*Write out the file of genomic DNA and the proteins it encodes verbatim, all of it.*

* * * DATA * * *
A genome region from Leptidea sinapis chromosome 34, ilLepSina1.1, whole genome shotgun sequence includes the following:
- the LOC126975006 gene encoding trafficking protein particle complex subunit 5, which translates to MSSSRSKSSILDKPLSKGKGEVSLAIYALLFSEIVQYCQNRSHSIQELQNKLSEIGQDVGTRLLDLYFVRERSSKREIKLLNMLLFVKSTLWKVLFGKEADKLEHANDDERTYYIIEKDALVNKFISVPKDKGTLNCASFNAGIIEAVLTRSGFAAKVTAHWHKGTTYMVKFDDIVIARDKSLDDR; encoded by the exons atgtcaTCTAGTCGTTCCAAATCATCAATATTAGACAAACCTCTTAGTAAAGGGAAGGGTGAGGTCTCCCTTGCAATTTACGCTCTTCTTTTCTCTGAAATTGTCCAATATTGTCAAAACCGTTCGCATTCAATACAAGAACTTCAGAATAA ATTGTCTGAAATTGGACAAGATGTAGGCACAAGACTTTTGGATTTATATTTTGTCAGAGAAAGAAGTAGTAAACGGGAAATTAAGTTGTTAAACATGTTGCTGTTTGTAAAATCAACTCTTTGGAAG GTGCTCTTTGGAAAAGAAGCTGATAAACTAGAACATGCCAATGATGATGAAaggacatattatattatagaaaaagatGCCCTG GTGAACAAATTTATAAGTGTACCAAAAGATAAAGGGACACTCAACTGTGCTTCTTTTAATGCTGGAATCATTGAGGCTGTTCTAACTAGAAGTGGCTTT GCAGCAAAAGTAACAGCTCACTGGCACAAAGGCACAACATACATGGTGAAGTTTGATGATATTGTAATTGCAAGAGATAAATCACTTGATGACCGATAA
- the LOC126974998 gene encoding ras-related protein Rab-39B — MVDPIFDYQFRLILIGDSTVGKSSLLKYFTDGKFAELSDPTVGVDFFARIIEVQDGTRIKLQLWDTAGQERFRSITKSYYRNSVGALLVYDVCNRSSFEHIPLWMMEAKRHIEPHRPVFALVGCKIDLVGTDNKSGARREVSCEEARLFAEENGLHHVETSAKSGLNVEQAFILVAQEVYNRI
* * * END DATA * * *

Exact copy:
A genome region from Leptidea sinapis chromosome 34, ilLepSina1.1, whole genome shotgun sequence includes the following:
- the LOC126975006 gene encoding trafficking protein particle complex subunit 5, which translates to MSSSRSKSSILDKPLSKGKGEVSLAIYALLFSEIVQYCQNRSHSIQELQNKLSEIGQDVGTRLLDLYFVRERSSKREIKLLNMLLFVKSTLWKVLFGKEADKLEHANDDERTYYIIEKDALVNKFISVPKDKGTLNCASFNAGIIEAVLTRSGFAAKVTAHWHKGTTYMVKFDDIVIARDKSLDDR; encoded by the exons atgtcaTCTAGTCGTTCCAAATCATCAATATTAGACAAACCTCTTAGTAAAGGGAAGGGTGAGGTCTCCCTTGCAATTTACGCTCTTCTTTTCTCTGAAATTGTCCAATATTGTCAAAACCGTTCGCATTCAATACAAGAACTTCAGAATAA ATTGTCTGAAATTGGACAAGATGTAGGCACAAGACTTTTGGATTTATATTTTGTCAGAGAAAGAAGTAGTAAACGGGAAATTAAGTTGTTAAACATGTTGCTGTTTGTAAAATCAACTCTTTGGAAG GTGCTCTTTGGAAAAGAAGCTGATAAACTAGAACATGCCAATGATGATGAAaggacatattatattatagaaaaagatGCCCTG GTGAACAAATTTATAAGTGTACCAAAAGATAAAGGGACACTCAACTGTGCTTCTTTTAATGCTGGAATCATTGAGGCTGTTCTAACTAGAAGTGGCTTT GCAGCAAAAGTAACAGCTCACTGGCACAAAGGCACAACATACATGGTGAAGTTTGATGATATTGTAATTGCAAGAGATAAATCACTTGATGACCGATAA
- the LOC126974998 gene encoding ras-related protein Rab-39B — MVDPIFDYQFRLILIGDSTVGKSSLLKYFTDGKFAELSDPTVGVDFFARIIEVQDGTRIKLQLWDTAGQERFRSITKSYYRNSVGALLVYDVCNRSSFEHIPLWMMEAKRHIEPHRPVFALVGCKIDLVGTDNKSGARREVSCEEARLFAEENGLHHVETSAKSGLNVEQAFILVAQEVYNRI